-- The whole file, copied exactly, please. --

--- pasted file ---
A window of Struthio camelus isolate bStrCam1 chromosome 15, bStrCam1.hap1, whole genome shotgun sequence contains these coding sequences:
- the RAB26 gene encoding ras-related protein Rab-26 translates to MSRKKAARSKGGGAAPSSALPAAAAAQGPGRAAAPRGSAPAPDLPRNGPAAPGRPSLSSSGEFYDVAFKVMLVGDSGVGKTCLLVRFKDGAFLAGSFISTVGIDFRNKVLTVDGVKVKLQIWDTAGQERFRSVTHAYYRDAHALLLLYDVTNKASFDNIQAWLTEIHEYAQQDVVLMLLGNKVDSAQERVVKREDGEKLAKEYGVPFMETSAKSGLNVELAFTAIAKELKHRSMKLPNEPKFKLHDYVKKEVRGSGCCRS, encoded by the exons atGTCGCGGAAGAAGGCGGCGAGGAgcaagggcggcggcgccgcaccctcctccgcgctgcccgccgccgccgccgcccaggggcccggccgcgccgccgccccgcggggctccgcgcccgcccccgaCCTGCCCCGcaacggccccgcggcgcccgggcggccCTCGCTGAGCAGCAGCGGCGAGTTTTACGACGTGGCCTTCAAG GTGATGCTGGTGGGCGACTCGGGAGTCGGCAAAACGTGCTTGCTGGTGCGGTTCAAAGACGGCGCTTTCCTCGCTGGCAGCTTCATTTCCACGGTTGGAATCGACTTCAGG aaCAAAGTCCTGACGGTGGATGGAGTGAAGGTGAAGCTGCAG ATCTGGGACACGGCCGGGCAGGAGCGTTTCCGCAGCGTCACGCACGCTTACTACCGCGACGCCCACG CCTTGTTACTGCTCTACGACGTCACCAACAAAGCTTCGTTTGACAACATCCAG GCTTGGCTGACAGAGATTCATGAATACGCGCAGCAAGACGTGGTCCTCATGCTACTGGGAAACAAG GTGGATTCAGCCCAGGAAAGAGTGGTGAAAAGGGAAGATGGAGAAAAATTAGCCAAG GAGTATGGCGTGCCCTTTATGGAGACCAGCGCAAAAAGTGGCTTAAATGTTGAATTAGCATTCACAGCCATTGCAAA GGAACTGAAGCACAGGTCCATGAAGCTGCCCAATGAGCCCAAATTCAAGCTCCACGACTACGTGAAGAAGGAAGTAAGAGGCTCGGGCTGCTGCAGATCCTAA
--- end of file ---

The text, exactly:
A window of Struthio camelus isolate bStrCam1 chromosome 15, bStrCam1.hap1, whole genome shotgun sequence contains these coding sequences:
- the RAB26 gene encoding ras-related protein Rab-26 translates to MSRKKAARSKGGGAAPSSALPAAAAAQGPGRAAAPRGSAPAPDLPRNGPAAPGRPSLSSSGEFYDVAFKVMLVGDSGVGKTCLLVRFKDGAFLAGSFISTVGIDFRNKVLTVDGVKVKLQIWDTAGQERFRSVTHAYYRDAHALLLLYDVTNKASFDNIQAWLTEIHEYAQQDVVLMLLGNKVDSAQERVVKREDGEKLAKEYGVPFMETSAKSGLNVELAFTAIAKELKHRSMKLPNEPKFKLHDYVKKEVRGSGCCRS, encoded by the exons atGTCGCGGAAGAAGGCGGCGAGGAgcaagggcggcggcgccgcaccctcctccgcgctgcccgccgccgccgccgcccaggggcccggccgcgccgccgccccgcggggctccgcgcccgcccccgaCCTGCCCCGcaacggccccgcggcgcccgggcggccCTCGCTGAGCAGCAGCGGCGAGTTTTACGACGTGGCCTTCAAG GTGATGCTGGTGGGCGACTCGGGAGTCGGCAAAACGTGCTTGCTGGTGCGGTTCAAAGACGGCGCTTTCCTCGCTGGCAGCTTCATTTCCACGGTTGGAATCGACTTCAGG aaCAAAGTCCTGACGGTGGATGGAGTGAAGGTGAAGCTGCAG ATCTGGGACACGGCCGGGCAGGAGCGTTTCCGCAGCGTCACGCACGCTTACTACCGCGACGCCCACG CCTTGTTACTGCTCTACGACGTCACCAACAAAGCTTCGTTTGACAACATCCAG GCTTGGCTGACAGAGATTCATGAATACGCGCAGCAAGACGTGGTCCTCATGCTACTGGGAAACAAG GTGGATTCAGCCCAGGAAAGAGTGGTGAAAAGGGAAGATGGAGAAAAATTAGCCAAG GAGTATGGCGTGCCCTTTATGGAGACCAGCGCAAAAAGTGGCTTAAATGTTGAATTAGCATTCACAGCCATTGCAAA GGAACTGAAGCACAGGTCCATGAAGCTGCCCAATGAGCCCAAATTCAAGCTCCACGACTACGTGAAGAAGGAAGTAAGAGGCTCGGGCTGCTGCAGATCCTAA